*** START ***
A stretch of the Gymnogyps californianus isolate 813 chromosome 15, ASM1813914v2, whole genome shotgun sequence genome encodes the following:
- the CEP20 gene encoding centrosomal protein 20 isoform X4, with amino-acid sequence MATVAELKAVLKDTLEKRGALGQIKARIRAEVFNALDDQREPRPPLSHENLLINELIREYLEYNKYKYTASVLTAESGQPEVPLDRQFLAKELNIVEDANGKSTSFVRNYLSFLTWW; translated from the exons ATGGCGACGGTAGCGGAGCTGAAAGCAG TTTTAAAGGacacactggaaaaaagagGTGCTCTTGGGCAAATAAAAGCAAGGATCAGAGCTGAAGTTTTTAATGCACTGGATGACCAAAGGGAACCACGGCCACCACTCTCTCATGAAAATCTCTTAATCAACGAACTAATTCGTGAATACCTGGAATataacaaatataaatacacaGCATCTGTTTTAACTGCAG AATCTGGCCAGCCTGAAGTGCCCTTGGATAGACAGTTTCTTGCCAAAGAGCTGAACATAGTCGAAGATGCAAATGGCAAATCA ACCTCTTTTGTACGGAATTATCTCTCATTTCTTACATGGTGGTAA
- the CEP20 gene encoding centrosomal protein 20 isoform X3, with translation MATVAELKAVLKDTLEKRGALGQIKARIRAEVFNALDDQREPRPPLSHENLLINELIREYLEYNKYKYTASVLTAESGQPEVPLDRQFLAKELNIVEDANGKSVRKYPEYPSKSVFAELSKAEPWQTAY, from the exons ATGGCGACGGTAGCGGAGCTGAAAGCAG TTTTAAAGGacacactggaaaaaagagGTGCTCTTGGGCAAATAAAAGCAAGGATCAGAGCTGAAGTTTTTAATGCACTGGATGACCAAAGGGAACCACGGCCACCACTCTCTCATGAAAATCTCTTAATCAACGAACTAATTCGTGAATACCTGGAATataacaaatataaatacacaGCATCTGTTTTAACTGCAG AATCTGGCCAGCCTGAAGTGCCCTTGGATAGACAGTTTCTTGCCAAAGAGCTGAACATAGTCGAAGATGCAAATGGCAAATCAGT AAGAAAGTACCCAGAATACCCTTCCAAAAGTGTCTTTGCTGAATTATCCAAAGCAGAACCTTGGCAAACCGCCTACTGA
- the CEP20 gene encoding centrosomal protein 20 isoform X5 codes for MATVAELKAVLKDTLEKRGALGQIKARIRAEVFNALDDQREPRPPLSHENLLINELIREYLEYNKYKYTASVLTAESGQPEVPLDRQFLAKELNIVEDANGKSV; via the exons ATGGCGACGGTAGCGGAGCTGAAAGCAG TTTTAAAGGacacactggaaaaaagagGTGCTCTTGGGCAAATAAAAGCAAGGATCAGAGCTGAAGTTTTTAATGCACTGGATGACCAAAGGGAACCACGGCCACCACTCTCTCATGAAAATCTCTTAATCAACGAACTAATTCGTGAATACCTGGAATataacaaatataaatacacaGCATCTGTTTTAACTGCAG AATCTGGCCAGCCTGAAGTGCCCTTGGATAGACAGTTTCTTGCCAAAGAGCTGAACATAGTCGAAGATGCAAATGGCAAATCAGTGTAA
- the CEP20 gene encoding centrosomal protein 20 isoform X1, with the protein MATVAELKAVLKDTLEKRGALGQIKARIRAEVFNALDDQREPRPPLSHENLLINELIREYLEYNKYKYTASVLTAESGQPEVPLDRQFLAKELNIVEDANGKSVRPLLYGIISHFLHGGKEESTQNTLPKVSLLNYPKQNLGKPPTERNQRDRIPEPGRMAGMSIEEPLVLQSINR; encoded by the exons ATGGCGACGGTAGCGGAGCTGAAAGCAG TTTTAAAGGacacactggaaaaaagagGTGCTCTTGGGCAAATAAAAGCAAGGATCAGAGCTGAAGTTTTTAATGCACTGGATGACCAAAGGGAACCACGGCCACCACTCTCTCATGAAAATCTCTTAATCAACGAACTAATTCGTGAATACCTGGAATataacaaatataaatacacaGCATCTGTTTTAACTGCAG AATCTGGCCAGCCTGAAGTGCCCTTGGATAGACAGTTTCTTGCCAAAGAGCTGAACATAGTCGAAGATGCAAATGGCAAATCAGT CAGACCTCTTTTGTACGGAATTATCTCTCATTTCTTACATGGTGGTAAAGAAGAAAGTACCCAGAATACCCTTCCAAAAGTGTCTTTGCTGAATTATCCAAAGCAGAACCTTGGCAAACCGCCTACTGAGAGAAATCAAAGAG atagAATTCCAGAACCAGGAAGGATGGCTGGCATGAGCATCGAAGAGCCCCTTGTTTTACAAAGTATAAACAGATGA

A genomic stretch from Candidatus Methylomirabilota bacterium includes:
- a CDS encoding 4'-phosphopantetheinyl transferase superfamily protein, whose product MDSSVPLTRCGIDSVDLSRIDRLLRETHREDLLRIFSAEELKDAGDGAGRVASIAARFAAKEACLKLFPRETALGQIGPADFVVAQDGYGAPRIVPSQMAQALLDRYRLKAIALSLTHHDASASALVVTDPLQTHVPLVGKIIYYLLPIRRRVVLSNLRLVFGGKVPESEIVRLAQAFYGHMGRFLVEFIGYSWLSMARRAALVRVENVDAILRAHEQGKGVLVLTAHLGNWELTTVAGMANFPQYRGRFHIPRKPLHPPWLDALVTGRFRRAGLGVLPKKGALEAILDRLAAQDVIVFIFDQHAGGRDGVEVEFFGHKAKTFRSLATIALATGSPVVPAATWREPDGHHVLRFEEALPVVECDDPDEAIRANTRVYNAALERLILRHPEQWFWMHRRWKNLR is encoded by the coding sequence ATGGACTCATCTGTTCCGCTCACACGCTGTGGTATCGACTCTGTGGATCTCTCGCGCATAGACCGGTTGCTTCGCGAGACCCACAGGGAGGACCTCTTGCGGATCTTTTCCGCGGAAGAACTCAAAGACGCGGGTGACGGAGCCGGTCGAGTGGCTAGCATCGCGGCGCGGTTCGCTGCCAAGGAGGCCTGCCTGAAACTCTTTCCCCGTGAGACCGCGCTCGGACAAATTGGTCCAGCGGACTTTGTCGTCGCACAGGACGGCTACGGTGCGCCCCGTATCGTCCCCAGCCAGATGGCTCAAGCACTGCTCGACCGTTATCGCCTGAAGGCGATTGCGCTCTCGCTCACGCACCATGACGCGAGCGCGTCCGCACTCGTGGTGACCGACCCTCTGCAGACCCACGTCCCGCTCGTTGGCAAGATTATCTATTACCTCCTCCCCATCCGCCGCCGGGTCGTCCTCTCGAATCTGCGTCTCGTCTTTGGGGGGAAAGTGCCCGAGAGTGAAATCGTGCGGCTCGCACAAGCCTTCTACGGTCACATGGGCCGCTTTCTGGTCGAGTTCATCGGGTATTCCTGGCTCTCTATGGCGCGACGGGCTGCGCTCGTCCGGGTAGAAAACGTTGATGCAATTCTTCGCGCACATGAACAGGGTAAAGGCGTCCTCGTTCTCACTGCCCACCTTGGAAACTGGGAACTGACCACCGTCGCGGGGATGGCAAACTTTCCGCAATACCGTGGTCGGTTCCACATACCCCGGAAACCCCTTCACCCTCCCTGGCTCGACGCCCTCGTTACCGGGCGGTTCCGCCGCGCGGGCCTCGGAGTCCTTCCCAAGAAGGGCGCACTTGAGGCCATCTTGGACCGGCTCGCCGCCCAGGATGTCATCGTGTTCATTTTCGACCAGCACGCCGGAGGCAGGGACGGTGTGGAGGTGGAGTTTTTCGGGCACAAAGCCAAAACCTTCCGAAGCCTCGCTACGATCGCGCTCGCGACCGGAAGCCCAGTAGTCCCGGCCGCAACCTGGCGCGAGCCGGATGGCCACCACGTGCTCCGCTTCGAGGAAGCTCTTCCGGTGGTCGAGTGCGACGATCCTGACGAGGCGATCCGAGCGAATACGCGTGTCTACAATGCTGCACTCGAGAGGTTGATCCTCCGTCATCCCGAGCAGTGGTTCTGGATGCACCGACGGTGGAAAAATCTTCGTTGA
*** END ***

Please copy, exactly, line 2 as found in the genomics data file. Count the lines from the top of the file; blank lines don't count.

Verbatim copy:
- the CEP20 gene encoding centrosomal protein 20 isoform X4, with amino-acid sequence MATVAELKAVLKDTLEKRGALGQIKARIRAEVFNALDDQREPRPPLSHENLLINELIREYLEYNKYKYTASVLTAESGQPEVPLDRQFLAKELNIVEDANGKSTSFVRNYLSFLTWW; translated from the exons ATGGCGACGGTAGCGGAGCTGAAAGCAG TTTTAAAGGacacactggaaaaaagagGTGCTCTTGGGCAAATAAAAGCAAGGATCAGAGCTGAAGTTTTTAATGCACTGGATGACCAAAGGGAACCACGGCCACCACTCTCTCATGAAAATCTCTTAATCAACGAACTAATTCGTGAATACCTGGAATataacaaatataaatacacaGCATCTGTTTTAACTGCAG AATCTGGCCAGCCTGAAGTGCCCTTGGATAGACAGTTTCTTGCCAAAGAGCTGAACATAGTCGAAGATGCAAATGGCAAATCA ACCTCTTTTGTACGGAATTATCTCTCATTTCTTACATGGTGGTAA